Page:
- The Washington Times - Sunday, November 27, 2016

The D.C. Council is considering a bill that would bar businesses from performing credit checks on job applicants. Supporters of the legislation say credit histories can be inaccurate and indicate little about workers’ character.

“This bill will abolish restrictions that unjustly exacerbate challenges faced by applicants who are already having difficulty with finding employment and making ends meet,” said council member Kenyan McDuffie, who heads the committee that has approved the bill. “As a result, we will create economic opportunities for more of our most vulnerable residents.”

The “Fair Credit History Screening Act of 2015” would restrict an employer from accessing an applicant or current employee’s credit history for any reason, barring any local or federal laws that require the check. Violators would face fines ranging from $1,000 for a first offense to $5,000 for subsequent violations.

In introducing the bill, Mr. McDuffie cited a report by the public policy think tank Demos that says a quarter of those who are unemployed said a potential employer had requested a credit check and among those 1-in-7 had been told they were not hired due to bad credit.

Mr. McDuffie said this creates barriers for those who may have fallen on tough times, especially those trying to pull themselves up from homelessness.

The Judiciary Committee unanimously approved the legislation, which is slated to be heard by the full council in December. So far, 11 states, New York City and Chicago have passed legislation limiting the use of credit checks in the hiring process. The states include California, Colorado, Connecticut, Delaware, Hawaii, Illinois, Maryland, Nevada, Oregon, Vermont and Washington.

“Our research shows poor credit more often tells a story of personal misfortune far more convincingly than one of poor work habits,” says Amy Traub, a senior policy analyst at Demos.

Ilana Boivie, a senior analyst at the D.C. Fiscal Policy Institute echoed Ms. Traub, saying credit is not a measure of job worthiness.

“Being low income by itself can lead to having a low credit score,” Ms. Boivie told the committee at a hearing last week. “Low income families face regular challenges to pay their bills and can easily fall behind financially. So a lower income worker may have a poor credit score despite trying to make good financial choices.”

According to the Demos report, credit checks were never intended to be used for hiring.

“Credit reports were not designed as an employment screening tool,” the report says. “Instead, they were developed as a means for lenders to evaluate whether a would-be borrower would be a good credit risk: by looking at someone’s history of paying their debts, lenders decide whether to make a loan and on what terms.”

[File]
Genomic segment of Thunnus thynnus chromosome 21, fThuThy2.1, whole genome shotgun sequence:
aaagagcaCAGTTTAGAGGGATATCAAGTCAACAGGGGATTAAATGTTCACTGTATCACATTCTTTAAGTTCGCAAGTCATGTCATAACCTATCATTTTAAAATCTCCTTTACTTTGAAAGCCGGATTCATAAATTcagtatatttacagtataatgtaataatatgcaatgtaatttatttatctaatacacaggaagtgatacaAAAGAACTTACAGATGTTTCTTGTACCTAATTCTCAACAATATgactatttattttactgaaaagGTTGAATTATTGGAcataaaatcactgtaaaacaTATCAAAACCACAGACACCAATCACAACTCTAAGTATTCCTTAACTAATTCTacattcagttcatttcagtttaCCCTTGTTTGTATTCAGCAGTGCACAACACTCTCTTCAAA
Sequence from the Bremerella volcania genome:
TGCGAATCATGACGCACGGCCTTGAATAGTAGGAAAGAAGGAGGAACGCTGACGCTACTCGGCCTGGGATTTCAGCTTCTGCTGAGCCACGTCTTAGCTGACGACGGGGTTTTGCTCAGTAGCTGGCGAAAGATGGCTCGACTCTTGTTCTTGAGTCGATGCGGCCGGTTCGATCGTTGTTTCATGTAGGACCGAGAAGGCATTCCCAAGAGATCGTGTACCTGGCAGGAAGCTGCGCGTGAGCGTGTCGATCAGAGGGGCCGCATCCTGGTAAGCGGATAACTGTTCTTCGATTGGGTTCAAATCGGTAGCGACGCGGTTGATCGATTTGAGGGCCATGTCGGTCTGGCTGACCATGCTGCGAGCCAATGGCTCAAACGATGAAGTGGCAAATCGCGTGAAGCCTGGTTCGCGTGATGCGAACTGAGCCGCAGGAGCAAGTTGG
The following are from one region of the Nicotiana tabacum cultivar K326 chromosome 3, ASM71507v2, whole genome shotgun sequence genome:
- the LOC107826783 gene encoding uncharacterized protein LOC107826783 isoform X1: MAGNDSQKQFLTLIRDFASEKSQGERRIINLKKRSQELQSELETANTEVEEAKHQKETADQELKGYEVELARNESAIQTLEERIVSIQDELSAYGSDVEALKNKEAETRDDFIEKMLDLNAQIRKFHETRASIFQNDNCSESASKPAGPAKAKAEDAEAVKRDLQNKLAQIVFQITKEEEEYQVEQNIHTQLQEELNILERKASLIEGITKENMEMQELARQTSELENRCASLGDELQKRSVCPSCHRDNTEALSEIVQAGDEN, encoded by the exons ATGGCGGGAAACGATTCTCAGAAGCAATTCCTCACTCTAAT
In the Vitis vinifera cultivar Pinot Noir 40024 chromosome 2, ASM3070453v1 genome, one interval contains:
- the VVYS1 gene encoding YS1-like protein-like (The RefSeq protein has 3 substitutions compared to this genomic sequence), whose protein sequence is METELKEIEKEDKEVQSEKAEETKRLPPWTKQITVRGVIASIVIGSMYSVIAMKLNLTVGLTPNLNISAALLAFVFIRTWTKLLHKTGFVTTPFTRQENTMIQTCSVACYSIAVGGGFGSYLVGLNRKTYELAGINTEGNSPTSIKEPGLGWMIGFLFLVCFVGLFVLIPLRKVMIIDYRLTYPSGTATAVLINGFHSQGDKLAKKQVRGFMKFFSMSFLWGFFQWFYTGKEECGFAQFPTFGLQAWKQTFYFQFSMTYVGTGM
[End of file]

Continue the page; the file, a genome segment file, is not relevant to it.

What’s more, credit reports often contain incorrect information that could wrongly disqualify a job candidate. A 2012 Federal Trade Commission study shows that 20 percent of surveyed consumers found an error in their reports that eventually was corrected by the credit rating agency.

Opponents of the bill say that running credit checks helps businesses determine if employees are likely to steal from the company.

A 2012 survey from the Society for Human Resource Management shows that nearly half of all employers use background checks in hiring. And nearly half of those employers say they do so to decrease their risk of theft and embezzlement.

But the reports also says that employers aren’t using credit checks as the most important criteria for hiring. About 80 percent said they have hired people whose credit reports reflected poorly on their financial situation.

Paul Pascal, president of the D.C. Association of Beverage Alcohol Wholesalers, told the committee last week that his organization supports the premise of the bill, but that there are significant ambiguities regard exceptions to the measure.

Mr. Pascal said the legislation should widen the scope of exceptions to include any position that has access to personal data, such as bank or credit card account information, proprietary information, or access to regulated products such as alcohol.

“On a daily basis, our members transport, receive and document highly valuable commodities, thus being able to employ trustworthy employees to handle such funds and inventory is of the utmost importance,” he said.

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